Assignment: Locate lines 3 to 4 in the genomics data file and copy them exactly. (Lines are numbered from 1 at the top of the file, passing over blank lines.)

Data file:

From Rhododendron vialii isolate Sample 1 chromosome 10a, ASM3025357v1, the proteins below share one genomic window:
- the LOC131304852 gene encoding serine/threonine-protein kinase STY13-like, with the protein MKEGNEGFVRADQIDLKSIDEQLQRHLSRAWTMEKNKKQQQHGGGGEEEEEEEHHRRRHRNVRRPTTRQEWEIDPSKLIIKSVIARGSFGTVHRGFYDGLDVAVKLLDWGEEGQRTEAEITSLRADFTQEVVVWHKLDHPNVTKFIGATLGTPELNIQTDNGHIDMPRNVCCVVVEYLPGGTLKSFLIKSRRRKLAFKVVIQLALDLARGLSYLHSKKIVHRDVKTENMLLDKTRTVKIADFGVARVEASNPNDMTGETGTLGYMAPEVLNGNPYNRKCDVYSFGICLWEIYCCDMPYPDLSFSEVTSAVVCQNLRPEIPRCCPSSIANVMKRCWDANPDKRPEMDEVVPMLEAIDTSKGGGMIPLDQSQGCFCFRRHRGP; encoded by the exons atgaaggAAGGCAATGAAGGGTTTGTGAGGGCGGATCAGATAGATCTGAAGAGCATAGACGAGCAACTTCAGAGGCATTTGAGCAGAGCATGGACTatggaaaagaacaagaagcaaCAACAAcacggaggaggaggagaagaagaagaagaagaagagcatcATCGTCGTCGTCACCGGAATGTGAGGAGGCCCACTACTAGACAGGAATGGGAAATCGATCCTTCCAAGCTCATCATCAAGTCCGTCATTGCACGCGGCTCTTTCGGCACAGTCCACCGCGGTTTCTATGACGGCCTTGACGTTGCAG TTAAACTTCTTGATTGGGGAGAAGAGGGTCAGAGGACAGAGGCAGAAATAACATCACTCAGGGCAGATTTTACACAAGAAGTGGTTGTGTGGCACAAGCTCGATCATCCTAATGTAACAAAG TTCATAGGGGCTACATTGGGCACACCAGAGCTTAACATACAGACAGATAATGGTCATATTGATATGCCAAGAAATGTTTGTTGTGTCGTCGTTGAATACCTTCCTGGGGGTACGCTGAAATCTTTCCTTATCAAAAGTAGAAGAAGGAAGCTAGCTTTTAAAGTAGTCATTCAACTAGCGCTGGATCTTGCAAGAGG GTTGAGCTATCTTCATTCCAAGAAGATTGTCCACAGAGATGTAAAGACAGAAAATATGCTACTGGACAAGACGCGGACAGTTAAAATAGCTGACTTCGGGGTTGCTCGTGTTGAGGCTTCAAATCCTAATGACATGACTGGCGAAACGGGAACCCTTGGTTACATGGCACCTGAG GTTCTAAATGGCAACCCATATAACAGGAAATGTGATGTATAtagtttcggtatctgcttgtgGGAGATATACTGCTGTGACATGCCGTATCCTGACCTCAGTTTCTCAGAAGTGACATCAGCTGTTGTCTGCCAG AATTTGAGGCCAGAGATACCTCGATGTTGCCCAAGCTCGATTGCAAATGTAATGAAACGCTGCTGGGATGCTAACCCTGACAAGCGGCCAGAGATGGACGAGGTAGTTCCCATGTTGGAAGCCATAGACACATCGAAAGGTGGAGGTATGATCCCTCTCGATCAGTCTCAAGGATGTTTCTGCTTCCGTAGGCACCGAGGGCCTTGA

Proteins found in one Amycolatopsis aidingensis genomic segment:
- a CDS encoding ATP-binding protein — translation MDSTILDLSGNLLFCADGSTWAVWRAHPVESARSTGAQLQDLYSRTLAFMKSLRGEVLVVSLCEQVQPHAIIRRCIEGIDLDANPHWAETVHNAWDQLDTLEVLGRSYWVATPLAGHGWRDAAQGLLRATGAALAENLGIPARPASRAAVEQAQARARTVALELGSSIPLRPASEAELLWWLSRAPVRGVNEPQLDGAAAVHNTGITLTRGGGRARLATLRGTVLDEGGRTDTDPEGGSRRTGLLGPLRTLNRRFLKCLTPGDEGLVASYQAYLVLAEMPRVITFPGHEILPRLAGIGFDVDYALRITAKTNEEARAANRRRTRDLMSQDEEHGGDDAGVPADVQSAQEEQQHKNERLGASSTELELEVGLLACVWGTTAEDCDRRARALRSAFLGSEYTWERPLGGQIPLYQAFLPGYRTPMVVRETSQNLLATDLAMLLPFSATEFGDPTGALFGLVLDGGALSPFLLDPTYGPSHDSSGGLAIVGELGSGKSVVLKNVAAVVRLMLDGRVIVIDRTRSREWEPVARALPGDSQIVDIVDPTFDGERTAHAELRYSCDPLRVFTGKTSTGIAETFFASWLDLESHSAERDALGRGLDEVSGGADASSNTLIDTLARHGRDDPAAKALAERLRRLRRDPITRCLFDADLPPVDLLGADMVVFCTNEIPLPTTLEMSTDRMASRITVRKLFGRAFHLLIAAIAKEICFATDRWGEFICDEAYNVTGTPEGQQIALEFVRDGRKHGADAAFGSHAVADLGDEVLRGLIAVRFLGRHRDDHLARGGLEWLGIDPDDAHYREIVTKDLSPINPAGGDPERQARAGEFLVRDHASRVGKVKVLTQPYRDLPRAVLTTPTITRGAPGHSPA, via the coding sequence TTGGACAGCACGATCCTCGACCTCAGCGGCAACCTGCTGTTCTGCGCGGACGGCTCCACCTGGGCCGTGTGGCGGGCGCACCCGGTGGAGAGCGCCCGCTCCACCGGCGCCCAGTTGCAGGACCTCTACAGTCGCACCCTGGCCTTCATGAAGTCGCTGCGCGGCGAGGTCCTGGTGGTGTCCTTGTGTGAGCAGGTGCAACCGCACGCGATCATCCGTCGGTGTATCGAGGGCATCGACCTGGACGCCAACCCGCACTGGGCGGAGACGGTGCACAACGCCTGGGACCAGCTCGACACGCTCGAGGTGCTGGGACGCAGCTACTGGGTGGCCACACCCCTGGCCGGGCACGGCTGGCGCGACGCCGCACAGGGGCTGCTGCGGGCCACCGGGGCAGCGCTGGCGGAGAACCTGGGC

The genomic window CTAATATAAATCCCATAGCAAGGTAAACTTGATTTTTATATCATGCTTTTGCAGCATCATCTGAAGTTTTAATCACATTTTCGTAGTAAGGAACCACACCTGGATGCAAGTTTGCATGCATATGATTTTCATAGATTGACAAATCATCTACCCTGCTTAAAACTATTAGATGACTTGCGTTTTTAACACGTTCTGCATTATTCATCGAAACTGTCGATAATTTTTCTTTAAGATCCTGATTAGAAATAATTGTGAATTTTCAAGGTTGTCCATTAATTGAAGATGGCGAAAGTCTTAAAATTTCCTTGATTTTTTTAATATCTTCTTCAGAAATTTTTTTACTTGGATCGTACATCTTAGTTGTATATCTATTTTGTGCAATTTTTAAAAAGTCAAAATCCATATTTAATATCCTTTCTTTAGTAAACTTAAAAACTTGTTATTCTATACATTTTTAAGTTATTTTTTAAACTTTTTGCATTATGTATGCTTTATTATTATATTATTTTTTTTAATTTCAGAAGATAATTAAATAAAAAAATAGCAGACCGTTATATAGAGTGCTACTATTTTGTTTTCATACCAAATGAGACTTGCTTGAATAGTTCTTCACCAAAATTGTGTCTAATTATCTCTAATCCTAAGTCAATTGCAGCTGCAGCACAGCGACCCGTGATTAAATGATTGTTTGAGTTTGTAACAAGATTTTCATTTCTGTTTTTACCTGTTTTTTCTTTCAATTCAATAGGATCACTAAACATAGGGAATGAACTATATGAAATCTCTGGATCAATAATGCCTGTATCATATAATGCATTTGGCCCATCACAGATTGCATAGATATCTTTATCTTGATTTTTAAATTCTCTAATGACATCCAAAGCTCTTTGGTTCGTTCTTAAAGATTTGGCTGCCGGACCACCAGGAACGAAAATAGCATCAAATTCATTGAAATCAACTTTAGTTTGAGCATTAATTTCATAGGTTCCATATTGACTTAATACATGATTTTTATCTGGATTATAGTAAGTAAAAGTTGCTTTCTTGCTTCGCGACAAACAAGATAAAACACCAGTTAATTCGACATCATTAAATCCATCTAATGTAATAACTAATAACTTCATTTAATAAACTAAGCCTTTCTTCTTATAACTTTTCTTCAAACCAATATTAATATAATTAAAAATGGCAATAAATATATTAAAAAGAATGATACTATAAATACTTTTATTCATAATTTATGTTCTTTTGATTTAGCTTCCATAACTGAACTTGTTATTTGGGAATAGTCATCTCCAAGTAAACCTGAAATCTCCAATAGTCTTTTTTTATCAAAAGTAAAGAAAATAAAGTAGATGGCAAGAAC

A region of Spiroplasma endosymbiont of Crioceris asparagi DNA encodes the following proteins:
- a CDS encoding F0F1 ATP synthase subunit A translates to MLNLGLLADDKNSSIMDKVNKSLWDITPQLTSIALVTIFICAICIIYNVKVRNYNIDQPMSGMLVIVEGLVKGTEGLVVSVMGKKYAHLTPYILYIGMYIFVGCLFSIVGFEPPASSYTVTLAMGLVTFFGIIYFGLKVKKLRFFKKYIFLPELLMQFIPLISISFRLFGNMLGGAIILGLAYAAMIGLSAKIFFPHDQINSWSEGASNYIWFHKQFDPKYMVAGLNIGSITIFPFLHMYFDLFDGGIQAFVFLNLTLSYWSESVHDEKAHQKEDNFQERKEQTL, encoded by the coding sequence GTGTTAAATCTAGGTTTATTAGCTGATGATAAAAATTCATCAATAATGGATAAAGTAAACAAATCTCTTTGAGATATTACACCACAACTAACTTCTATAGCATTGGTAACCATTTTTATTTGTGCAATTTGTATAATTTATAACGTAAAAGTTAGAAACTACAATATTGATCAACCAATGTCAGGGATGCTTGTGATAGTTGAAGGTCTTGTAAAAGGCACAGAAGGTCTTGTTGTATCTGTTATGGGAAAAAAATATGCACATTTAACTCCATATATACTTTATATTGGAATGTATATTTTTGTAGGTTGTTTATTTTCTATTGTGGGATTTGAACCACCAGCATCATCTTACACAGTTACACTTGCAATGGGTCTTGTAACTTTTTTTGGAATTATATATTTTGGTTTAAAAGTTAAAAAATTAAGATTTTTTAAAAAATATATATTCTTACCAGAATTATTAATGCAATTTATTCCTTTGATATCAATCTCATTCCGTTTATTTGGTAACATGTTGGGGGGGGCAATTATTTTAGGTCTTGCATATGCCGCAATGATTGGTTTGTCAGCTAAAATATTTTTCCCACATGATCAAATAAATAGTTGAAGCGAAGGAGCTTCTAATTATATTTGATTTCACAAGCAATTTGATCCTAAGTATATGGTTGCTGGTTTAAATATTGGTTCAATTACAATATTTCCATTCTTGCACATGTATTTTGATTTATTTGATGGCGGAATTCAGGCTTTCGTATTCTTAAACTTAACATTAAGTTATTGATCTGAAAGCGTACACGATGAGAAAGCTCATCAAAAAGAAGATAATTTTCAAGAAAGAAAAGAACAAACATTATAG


Proteins found in one Amycolatopsis aidingensis genomic segment:
- a CDS encoding ATP-binding protein — translation MDSTILDLSGNLLFCADGSTWAVWRAHPVESARSTGAQLQDLYSRTLAFMKSLRGEVLVVSLCEQVQPHAIIRRCIEGIDLDANPHWAETVHNAWDQLDTLEVLGRSYWVATPLAGHGWRDAAQGLLRATGAALAENLGIPARPASRAAVEQAQARARTVALELGSSIPLRPASEAELLWWLSRAPVRGVNEPQLDGAAAVHNTGITLTRGGGRARLATLRGTVLDEGGRTDTDPEGGSRRTGLLGPLRTLNRRFLKCLTPGDEGLVASYQAYLVLAEMPRVITFPGHEILPRLAGIGFDVDYALRITAKTNEEARAANRRRTRDLMSQDEEHGGDDAGVPADVQSAQEEQQHKNERLGASSTELELEVGLLACVWGTTAEDCDRRARALRSAFLGSEYTWERPLGGQIPLYQAFLPGYRTPMVVRETSQNLLATDLAMLLPFSATEFGDPTGALFGLVLDGGALSPFLLDPTYGPSHDSSGGLAIVGELGSGKSVVLKNVAAVVRLMLDGRVIVIDRTRSREWEPVARALPGDSQIVDIVDPTFDGERTAHAELRYSCDPLRVFTGKTSTGIAETFFASWLDLESHSAERDALGRGLDEVSGGADASSNTLIDTLARHGRDDPAAKALAERLRRLRRDPITRCLFDADLPPVDLLGADMVVFCTNEIPLPTTLEMSTDRMASRITVRKLFGRAFHLLIAAIAKEICFATDRWGEFICDEAYNVTGTPEGQQIALEFVRDGRKHGADAAFGSHAVADLGDEVLRGLIAVRFLGRHRDDHLARGGLEWLGIDPDDAHYREIVTKDLSPINPAGGDPERQARAGEFLVRDHASRVGKVKVLTQPYRDLPRAVLTTPTITRGAPGHSPA, via the coding sequence TTGGACAGCACGATCCTCGACCTCAGCGGCAACCTGCTGTTCTGCGCGGACGGCTCCACCTGGGCCGTGTGGCGGGCGCACCCGGTGGAGAGCGCCCGCTCCACCGGCGCCCAGTTGCAGGACCTCTACAGTCGCACCCTGGCCTTCATGAAGTCGCTGCGCGGCGAGGTCCTGGTGGTGTCCTTGTGTGAGCAGGTGCAACCGCACGCGATCATCCGTCGGTGTATCGAGGGCATCGACCTGGACGCCAACCCGCACTGGGCGGAGACGGTGCACAACGCCTGGGACCAGCTCGACACGCTCGAGGTGCTGGGACGCAGCTACTGGGTGGCCACACCCCTGGCCGGGCACGGCTGGCGCGACGCCGCACAGGGGCTGCTGCGGGCCACCGGGGCAGCGCTGGCGGAGAACCTGGGC